If you’re a period drama movie junkie, you might enjoy and then again you might not. I gave it 3 Kernels for your lovers of the Victorian era.

Lilies (2007 BBC One TV Series)

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It was a dark and stormy night, so I binged watched Lilies streaming on Netflix. This is an older BBC One eight-episode series regarding three young girls growing into womanhood in Liverpool after the Great War (that’s WWI in case you need to know).  The series was not renewed, and as a result, the last episode leaves you with many unanswered questions regarding where do their lives go from here.

The story focuses on six main characters:

  • The widowed father who is a grumpy, angry man, yelling at everyone in the household.  When he drinks, he becomes violent.  He is called “Dadda.”
  • Billy the son, who is a closet homosexual.
  • Iris the eldest daughter who takes care of the household.
  • May the middle daughter who gets in “trouble” (the pregnant kind of trouble), having an affair with her married employer.
  • Ruby the younger and outspoken lass of the group, who frankly I had a difficult time understanding due to her heavy accent. However, she gives you a wonderful education on corsets.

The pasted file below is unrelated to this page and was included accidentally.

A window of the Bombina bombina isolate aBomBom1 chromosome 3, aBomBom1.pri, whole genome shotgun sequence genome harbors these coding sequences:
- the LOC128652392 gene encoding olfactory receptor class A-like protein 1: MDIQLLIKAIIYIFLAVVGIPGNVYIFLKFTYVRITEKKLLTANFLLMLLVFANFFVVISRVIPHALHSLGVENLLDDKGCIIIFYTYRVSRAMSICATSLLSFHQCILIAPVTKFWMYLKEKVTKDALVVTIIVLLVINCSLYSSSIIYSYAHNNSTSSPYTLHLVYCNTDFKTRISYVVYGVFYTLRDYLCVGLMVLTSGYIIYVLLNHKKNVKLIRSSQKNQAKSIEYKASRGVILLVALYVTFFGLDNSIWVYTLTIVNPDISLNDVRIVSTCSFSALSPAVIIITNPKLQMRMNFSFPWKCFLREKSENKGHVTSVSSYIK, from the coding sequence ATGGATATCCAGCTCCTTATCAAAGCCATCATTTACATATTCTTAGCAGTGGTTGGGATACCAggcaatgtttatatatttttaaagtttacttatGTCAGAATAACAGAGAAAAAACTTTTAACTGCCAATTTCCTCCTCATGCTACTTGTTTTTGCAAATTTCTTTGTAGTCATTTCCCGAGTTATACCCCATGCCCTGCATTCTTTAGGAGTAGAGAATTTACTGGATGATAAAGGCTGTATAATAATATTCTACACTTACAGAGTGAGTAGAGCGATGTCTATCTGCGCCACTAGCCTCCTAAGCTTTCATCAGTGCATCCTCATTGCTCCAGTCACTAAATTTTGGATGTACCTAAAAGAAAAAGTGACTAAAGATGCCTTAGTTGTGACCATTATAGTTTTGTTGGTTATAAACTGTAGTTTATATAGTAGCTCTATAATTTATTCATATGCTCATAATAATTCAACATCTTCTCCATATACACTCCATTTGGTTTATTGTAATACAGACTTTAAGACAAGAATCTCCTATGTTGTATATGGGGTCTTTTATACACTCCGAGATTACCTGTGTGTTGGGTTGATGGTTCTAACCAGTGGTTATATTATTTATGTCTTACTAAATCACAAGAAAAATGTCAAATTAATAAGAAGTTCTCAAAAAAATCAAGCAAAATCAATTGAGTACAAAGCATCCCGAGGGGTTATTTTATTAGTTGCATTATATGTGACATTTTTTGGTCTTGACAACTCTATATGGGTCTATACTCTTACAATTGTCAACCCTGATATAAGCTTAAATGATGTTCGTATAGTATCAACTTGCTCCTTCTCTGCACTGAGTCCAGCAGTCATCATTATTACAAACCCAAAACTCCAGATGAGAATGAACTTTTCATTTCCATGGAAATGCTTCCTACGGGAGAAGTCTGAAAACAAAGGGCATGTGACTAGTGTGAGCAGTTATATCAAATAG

• A Catholic priest, Father Melia, who falls in love with Iris and is sent away.

The story follows each of their lives during eight episodes focusing on their various jobs that come and go, as well as love interests for the three girls.  The series is not the best, and since it was not renewed, obviously it didn’t do well overseas.  If you’re looking for a period drama, it does have entertainment value even though it won’t be at the top of your absolutely love-it list.  Apparently, it’s loosely based on Heidi Thomas’ mother’s story about life in Liverpool after the war.

The last episode leaves a huge number of questions about where their lives end up afterward.  Does Billy finally come out?  Probably not due to the times and the fact it was a crime.  Does the priest return as a priest?  Does he tell Iris he loves her and leaves his calling to marry her?  Does May’s lover finally return to marry her and be a father to the baby?  Does Ruby end up marrying the German butcher she first hated and move to Russia?  Does Dadda finally get to find happiness?  Alas, we shall never know.

 

NETFLIX Streaming: 100 Period Dramas • Willow and Thatch

Attention Period Drama Junkies:

List of 100 Period Dramas on NETFLIX. Streaming historical period & costume dramas, best movies & television mini-series to watch now. 2016 Period Films.

 

 

 

 

 

 

 

 

Source: NETFLIX Streaming: 100 Period Dramas • Willow and Thatch